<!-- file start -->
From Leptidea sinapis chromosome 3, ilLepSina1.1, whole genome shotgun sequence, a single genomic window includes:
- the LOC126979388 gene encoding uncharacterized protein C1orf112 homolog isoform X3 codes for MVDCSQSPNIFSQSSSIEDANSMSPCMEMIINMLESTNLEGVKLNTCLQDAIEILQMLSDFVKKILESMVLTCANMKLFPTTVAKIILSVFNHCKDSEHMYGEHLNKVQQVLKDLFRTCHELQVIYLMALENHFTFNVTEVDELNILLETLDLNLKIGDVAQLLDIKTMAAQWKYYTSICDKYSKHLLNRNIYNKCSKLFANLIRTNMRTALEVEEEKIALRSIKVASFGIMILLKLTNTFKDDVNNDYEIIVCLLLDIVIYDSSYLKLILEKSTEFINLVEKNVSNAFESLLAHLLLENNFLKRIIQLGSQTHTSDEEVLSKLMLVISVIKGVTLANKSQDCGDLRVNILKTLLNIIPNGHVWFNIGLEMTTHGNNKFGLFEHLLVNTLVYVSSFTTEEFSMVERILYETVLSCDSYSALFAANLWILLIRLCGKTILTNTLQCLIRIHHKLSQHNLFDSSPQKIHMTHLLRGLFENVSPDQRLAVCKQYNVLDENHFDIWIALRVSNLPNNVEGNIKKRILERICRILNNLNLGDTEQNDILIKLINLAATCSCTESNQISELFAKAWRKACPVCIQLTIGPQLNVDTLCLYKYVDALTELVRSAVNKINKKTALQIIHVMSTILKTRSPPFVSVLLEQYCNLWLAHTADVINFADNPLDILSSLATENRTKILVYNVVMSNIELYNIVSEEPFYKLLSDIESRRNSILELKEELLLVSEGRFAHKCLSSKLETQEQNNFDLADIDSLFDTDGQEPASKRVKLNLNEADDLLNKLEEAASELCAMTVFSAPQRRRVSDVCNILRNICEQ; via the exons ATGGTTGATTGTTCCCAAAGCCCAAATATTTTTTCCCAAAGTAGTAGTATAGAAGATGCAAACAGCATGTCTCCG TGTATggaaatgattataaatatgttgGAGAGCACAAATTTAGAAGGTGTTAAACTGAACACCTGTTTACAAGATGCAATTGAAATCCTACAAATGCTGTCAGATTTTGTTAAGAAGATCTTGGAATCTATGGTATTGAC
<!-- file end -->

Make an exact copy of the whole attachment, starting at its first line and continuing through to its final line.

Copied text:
From Leptidea sinapis chromosome 3, ilLepSina1.1, whole genome shotgun sequence, a single genomic window includes:
- the LOC126979388 gene encoding uncharacterized protein C1orf112 homolog isoform X3 codes for MVDCSQSPNIFSQSSSIEDANSMSPCMEMIINMLESTNLEGVKLNTCLQDAIEILQMLSDFVKKILESMVLTCANMKLFPTTVAKIILSVFNHCKDSEHMYGEHLNKVQQVLKDLFRTCHELQVIYLMALENHFTFNVTEVDELNILLETLDLNLKIGDVAQLLDIKTMAAQWKYYTSICDKYSKHLLNRNIYNKCSKLFANLIRTNMRTALEVEEEKIALRSIKVASFGIMILLKLTNTFKDDVNNDYEIIVCLLLDIVIYDSSYLKLILEKSTEFINLVEKNVSNAFESLLAHLLLENNFLKRIIQLGSQTHTSDEEVLSKLMLVISVIKGVTLANKSQDCGDLRVNILKTLLNIIPNGHVWFNIGLEMTTHGNNKFGLFEHLLVNTLVYVSSFTTEEFSMVERILYETVLSCDSYSALFAANLWILLIRLCGKTILTNTLQCLIRIHHKLSQHNLFDSSPQKIHMTHLLRGLFENVSPDQRLAVCKQYNVLDENHFDIWIALRVSNLPNNVEGNIKKRILERICRILNNLNLGDTEQNDILIKLINLAATCSCTESNQISELFAKAWRKACPVCIQLTIGPQLNVDTLCLYKYVDALTELVRSAVNKINKKTALQIIHVMSTILKTRSPPFVSVLLEQYCNLWLAHTADVINFADNPLDILSSLATENRTKILVYNVVMSNIELYNIVSEEPFYKLLSDIESRRNSILELKEELLLVSEGRFAHKCLSSKLETQEQNNFDLADIDSLFDTDGQEPASKRVKLNLNEADDLLNKLEEAASELCAMTVFSAPQRRRVSDVCNILRNICEQ; via the exons ATGGTTGATTGTTCCCAAAGCCCAAATATTTTTTCCCAAAGTAGTAGTATAGAAGATGCAAACAGCATGTCTCCG TGTATggaaatgattataaatatgttgGAGAGCACAAATTTAGAAGGTGTTAAACTGAACACCTGTTTACAAGATGCAATTGAAATCCTACAAATGCTGTCAGATTTTGTTAAGAAGATCTTGGAATCTATGGTATTGAC